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Andrew Johnson, Speech before Washington's Birthday Meeting, Washington, D.C., February 22, 1866

President Andrew Johnson, speaking on Washington's Birthday in Washington, D.C., February 22, 1866, artist's impression, detail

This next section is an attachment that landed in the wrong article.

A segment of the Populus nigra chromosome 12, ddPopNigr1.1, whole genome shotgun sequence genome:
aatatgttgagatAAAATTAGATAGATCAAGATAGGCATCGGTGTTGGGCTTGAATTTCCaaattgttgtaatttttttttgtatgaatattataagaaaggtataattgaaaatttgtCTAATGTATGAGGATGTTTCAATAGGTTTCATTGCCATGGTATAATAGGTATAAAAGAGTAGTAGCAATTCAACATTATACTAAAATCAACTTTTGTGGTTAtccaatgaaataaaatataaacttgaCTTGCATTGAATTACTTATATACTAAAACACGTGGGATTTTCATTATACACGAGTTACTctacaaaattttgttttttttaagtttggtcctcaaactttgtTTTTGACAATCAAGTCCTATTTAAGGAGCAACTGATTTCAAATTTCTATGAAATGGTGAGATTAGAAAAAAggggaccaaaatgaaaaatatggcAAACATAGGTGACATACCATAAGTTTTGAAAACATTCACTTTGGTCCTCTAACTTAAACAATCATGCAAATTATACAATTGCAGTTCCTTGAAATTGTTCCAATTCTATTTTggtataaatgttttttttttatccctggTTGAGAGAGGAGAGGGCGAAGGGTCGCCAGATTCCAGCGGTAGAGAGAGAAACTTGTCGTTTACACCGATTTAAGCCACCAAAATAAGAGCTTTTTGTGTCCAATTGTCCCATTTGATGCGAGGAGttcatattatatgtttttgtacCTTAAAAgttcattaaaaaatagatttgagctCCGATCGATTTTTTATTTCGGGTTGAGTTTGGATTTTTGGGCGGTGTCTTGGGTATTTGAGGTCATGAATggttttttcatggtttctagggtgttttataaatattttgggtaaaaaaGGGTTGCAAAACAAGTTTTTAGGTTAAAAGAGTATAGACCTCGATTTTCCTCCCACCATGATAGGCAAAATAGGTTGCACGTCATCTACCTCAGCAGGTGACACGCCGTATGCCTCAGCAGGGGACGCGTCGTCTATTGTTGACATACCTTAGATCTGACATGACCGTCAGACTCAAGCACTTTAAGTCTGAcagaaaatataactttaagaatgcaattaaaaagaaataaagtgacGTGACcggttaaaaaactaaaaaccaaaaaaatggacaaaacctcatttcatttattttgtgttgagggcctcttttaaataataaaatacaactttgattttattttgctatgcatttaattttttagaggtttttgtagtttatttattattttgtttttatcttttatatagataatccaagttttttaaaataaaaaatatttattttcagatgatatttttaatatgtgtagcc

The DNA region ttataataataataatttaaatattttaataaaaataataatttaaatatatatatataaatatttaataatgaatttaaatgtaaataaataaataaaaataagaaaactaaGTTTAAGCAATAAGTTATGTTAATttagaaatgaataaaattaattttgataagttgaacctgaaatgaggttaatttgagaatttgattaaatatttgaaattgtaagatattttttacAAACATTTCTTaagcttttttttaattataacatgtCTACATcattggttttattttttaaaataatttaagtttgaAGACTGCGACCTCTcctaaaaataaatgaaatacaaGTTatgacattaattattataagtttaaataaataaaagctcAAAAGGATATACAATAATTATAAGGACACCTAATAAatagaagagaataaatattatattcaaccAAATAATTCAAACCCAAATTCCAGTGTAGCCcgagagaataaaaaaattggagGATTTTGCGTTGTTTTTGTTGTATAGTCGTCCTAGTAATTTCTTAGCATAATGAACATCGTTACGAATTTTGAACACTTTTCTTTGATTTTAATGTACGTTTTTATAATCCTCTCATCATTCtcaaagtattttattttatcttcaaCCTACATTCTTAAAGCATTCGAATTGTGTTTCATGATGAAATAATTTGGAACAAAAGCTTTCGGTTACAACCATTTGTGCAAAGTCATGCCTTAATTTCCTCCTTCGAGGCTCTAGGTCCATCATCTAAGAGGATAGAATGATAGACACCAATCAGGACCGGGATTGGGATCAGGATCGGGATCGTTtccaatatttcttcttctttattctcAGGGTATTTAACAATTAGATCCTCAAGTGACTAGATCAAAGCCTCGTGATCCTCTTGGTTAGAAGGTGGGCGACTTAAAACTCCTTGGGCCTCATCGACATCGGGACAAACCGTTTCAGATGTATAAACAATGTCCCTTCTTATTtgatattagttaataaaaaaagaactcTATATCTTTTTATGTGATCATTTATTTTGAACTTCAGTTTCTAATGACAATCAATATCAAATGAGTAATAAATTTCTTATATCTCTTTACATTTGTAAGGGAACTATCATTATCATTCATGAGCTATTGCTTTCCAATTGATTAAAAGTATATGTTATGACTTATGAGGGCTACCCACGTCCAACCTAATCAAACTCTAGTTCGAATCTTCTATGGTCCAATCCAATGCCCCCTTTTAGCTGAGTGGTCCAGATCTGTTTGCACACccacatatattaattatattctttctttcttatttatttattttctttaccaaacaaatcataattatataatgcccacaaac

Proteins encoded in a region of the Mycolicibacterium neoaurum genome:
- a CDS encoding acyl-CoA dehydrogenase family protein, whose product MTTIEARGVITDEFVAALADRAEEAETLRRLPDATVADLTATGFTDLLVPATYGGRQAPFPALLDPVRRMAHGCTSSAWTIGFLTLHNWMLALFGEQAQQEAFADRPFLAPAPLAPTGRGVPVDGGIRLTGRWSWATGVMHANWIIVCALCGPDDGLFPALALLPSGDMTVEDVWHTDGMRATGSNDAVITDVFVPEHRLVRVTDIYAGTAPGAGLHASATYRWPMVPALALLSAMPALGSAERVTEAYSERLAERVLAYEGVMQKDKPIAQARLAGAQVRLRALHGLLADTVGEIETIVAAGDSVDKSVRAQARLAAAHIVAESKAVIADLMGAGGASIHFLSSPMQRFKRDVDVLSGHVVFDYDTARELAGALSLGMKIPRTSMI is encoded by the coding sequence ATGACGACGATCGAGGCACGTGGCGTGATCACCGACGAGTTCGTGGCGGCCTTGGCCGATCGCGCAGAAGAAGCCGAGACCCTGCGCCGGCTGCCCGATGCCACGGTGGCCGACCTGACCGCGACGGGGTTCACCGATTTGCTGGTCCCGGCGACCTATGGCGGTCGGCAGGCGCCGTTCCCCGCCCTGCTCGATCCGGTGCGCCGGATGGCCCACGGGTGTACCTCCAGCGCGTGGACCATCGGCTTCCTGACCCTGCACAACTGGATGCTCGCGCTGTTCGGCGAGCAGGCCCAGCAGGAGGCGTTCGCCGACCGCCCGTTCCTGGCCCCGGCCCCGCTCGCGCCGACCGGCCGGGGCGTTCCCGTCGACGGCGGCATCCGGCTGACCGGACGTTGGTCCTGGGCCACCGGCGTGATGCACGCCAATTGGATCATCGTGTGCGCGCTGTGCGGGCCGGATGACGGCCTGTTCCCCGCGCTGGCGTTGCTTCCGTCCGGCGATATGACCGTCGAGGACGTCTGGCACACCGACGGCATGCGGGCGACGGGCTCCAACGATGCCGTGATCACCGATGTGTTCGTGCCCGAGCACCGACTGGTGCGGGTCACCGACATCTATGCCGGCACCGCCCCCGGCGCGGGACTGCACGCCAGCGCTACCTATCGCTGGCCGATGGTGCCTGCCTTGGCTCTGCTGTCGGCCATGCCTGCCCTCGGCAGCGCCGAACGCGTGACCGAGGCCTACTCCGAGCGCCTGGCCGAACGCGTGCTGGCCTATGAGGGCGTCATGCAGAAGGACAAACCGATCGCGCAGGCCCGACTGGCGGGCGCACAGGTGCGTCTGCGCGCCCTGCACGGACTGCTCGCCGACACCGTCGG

In a remarkable speech before a largely Democratic meeting outside the White House in Washington, D.C., said to be delivered extemporaneously, President Andrew Johnson made what amounted to a declaration of war on Radicals in Congress. This came three days after Johnson had somewhat unexpectedly vetoed the Freedmens' Bureau Bill which sought to expand the powers of the agency, especially in the South. Up to this moment, moderate Republicans like the bill's sponsor, Senator Lyman Trumbull, had hoped and expected to work with the president on Reconstruction policy. This speech was filled with fiery rhetoric that condemned Republican leaders across the board as traitors "engaged in the work of breaking up the Government by amendments to the Constitution." Stating melodramatically that he was prepared to share the fate of Abraham Lincoln to defend the nation against the concentration of powers in Washington, Johnson pledged to fight the Radicals but ended his talk on a curiously pessimistic note, saying "When your country is gone, and you are about, look out and you will find the humble individual who now stands before you weeping over its final dissolution." The response to the speech in the press was that of shock. The response in the Congress was to unite previously moderate Republicans, like Trumbull, with Radicals like Thaddeus Stevens of Pennsylvania, and open the conflict over Reconstruction that would result in the unprecedented overturning of presidential vetoes and the eventual impeachment of Johnson himself. (By John Osborne)


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